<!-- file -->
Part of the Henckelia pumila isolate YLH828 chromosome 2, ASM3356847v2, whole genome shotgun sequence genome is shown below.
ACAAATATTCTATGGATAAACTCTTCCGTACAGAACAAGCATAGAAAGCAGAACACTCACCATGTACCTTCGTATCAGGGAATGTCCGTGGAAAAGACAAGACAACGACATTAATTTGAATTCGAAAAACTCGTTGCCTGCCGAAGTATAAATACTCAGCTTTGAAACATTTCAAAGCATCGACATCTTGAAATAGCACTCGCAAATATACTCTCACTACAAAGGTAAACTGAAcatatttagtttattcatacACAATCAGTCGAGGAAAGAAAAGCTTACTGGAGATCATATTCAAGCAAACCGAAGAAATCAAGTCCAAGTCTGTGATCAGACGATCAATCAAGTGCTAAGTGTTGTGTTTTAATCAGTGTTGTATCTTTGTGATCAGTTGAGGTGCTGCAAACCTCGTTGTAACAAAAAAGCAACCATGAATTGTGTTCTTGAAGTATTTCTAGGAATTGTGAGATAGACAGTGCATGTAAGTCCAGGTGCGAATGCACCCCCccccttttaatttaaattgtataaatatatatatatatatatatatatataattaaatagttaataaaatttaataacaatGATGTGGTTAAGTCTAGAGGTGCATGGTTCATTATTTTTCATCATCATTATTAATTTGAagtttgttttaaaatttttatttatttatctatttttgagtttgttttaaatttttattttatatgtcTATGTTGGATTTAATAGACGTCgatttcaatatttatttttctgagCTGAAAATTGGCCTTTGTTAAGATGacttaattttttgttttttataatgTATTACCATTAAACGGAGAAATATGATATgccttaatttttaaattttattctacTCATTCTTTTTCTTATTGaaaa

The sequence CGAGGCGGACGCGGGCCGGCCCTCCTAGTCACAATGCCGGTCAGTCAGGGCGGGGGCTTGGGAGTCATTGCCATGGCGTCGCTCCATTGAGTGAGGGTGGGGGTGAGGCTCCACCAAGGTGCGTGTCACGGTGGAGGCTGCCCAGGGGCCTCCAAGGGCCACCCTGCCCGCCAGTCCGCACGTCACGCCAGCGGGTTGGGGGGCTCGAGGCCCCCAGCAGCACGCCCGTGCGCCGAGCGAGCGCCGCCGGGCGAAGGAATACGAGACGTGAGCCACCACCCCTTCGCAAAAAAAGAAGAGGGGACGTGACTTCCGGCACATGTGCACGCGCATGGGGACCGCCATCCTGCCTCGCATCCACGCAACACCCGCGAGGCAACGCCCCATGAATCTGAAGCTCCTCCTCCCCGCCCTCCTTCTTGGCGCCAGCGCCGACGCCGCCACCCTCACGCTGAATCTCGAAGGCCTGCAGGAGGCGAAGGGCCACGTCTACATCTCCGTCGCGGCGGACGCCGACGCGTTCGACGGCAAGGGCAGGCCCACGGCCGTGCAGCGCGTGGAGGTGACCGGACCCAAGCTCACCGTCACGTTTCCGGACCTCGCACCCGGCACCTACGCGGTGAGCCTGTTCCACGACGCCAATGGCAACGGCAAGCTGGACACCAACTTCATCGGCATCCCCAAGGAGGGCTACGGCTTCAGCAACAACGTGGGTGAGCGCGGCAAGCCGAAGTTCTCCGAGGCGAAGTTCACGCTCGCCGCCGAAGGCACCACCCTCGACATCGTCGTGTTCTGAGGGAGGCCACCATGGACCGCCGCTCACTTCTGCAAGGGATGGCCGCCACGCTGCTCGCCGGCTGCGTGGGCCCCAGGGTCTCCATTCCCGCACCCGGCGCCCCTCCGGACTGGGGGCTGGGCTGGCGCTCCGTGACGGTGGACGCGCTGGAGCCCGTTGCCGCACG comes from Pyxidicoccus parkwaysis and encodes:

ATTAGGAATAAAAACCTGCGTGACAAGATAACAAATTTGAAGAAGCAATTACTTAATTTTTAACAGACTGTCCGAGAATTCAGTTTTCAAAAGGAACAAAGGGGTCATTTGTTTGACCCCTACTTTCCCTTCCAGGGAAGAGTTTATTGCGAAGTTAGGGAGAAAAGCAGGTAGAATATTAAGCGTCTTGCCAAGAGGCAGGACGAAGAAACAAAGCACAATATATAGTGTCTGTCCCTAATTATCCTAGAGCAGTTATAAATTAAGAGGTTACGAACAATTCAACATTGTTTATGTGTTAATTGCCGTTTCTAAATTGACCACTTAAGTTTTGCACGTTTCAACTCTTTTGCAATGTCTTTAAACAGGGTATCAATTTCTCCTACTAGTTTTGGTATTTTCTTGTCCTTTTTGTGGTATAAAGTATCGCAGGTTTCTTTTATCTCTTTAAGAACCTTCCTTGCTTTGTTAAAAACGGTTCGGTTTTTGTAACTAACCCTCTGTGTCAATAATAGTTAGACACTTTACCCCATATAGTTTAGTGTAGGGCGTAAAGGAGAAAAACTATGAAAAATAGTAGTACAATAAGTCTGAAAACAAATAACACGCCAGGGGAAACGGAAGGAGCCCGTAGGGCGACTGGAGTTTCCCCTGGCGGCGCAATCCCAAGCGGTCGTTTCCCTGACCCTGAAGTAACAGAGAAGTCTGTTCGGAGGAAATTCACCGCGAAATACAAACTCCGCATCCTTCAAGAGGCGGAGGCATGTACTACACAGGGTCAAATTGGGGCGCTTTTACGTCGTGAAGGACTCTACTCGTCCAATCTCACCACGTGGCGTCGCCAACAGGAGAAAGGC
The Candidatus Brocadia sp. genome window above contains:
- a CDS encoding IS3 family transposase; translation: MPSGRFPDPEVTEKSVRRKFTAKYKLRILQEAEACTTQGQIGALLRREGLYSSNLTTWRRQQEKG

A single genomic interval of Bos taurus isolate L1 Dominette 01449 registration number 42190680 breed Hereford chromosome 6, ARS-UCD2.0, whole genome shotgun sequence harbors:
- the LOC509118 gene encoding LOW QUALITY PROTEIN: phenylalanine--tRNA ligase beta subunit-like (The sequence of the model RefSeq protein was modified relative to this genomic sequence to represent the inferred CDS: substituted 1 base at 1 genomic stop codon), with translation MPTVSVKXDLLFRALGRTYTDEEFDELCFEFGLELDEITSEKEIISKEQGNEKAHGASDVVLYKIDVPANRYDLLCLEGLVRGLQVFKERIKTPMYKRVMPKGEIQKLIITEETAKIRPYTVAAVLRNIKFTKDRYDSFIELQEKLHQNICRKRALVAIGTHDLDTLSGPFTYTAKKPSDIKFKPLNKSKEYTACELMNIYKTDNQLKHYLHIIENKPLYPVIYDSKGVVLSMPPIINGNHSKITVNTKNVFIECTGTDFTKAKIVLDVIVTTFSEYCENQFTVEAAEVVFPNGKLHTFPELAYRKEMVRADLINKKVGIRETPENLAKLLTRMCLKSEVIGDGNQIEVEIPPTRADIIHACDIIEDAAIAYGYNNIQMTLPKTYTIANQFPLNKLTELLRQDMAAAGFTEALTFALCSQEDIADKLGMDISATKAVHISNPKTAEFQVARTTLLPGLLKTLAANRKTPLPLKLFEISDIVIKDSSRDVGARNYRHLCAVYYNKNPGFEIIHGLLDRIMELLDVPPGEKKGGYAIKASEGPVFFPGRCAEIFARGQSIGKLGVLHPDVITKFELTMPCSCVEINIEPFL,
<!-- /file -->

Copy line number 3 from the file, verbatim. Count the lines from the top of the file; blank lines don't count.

The sequence CGAGGCGGACGCGGGCCGGCCCTCCTAGTCACAATGCCGGTCAGTCAGGGCGGGGGCTTGGGAGTCATTGCCATGGCGTCGCTCCATTGAGTGAGGGTGGGGGTGAGGCTCCACCAAGGTGCGTGTCACGGTGGAGGCTGCCCAGGGGCCTCCAAGGGCCACCCTGCCCGCCAGTCCGCACGTCACGCCAGCGGGTTGGGGGGCTCGAGGCCCCCAGCAGCACGCCCGTGCGCCGAGCGAGCGCCGCCGGGCGAAGGAATACGAGACGTGAGCCACCACCCCTTCGCAAAAAAAGAAGAGGGGACGTGACTTCCGGCACATGTGCACGCGCATGGGGACCGCCATCCTGCCTCGCATCCACGCAACACCCGCGAGGCAACGCCCCATGAATCTGAAGCTCCTCCTCCCCGCCCTCCTTCTTGGCGCCAGCGCCGACGCCGCCACCCTCACGCTGAATCTCGAAGGCCTGCAGGAGGCGAAGGGCCACGTCTACATCTCCGTCGCGGCGGACGCCGACGCGTTCGACGGCAAGGGCAGGCCCACGGCCGTGCAGCGCGTGGAGGTGACCGGACCCAAGCTCACCGTCACGTTTCCGGACCTCGCACCCGGCACCTACGCGGTGAGCCTGTTCCACGACGCCAATGGCAACGGCAAGCTGGACACCAACTTCATCGGCATCCCCAAGGAGGGCTACGGCTTCAGCAACAACGTGGGTGAGCGCGGCAAGCCGAAGTTCTCCGAGGCGAAGTTCACGCTCGCCGCCGAAGGCACCACCCTCGACATCGTCGTGTTCTGAGGGAGGCCACCATGGACCGCCGCTCACTTCTGCAAGGGATGGCCGCCACGCTGCTCGCCGGCTGCGTGGGCCCCAGGGTCTCCATTCCCGCACCCGGCGCCCCTCCGGACTGGGGGCTGGGCTGGCGCTCCGTGACGGTGGACGCGCTGGAGCCCGTTGCCGCACG comes from Pyxidicoccus parkwaysis and encodes: